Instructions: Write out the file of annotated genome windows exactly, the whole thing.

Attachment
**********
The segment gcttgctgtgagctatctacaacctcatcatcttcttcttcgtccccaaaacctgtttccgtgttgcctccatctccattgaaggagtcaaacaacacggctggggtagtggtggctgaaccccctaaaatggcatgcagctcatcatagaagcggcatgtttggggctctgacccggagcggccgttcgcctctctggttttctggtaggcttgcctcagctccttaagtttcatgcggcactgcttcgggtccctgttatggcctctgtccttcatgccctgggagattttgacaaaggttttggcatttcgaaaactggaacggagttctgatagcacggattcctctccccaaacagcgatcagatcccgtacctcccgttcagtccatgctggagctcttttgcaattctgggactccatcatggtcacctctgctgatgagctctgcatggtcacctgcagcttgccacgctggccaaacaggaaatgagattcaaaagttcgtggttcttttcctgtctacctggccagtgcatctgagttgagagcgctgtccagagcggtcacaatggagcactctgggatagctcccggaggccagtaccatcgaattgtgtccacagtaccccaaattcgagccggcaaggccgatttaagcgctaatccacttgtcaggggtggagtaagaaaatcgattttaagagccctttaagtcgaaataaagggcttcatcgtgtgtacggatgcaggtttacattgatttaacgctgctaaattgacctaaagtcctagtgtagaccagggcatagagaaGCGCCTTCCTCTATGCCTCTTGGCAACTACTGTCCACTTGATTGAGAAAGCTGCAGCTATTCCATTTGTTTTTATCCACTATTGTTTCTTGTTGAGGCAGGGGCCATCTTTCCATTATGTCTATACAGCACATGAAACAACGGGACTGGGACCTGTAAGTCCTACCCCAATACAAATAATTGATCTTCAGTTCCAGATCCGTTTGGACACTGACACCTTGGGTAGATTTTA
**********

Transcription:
The segment gcttgctgtgagctatctacaacctcatcatcttcttcttcgtccccaaaacctgtttccgtgttgcctccatctccattgaaggagtcaaacaacacggctggggtagtggtggctgaaccccctaaaatggcatgcagctcatcatagaagcggcatgtttggggctctgacccggagcggccgttcgcctctctggttttctggtaggcttgcctcagctccttaagtttcatgcggcactgcttcgggtccctgttatggcctctgtccttcatgccctgggagattttgacaaaggttttggcatttcgaaaactggaacggagttctgatagcacggattcctctccccaaacagcgatcagatcccgtacctcccgttcagtccatgctggagctcttttgcaattctgggactccatcatggtcacctctgctgatgagctctgcatggtcacctgcagcttgccacgctggccaaacaggaaatgagattcaaaagttcgtggttcttttcctgtctacctggccagtgcatctgagttgagagcgctgtccagagcggtcacaatggagcactctgggatagctcccggaggccagtaccatcgaattgtgtccacagtaccccaaattcgagccggcaaggccgatttaagcgctaatccacttgtcaggggtggagtaagaaaatcgattttaagagccctttaagtcgaaataaagggcttcatcgtgtgtacggatgcaggtttacattgatttaacgctgctaaattgacctaaagtcctagtgtagaccagggcatagagaaGCGCCTTCCTCTATGCCTCTTGGCAACTACTGTCCACTTGATTGAGAAAGCTGCAGCTATTCCATTTGTTTTTATCCACTATTGTTTCTTGTTGAGGCAGGGGCCATCTTTCCATTATGTCTATACAGCACATGAAACAACGGGACTGGGACCTGTAAGTCCTACCCCAATACAAATAATTGATCTTCAGTTCCAGATCCGTTTGGACACTGACACCTTGGGTAGATTTTA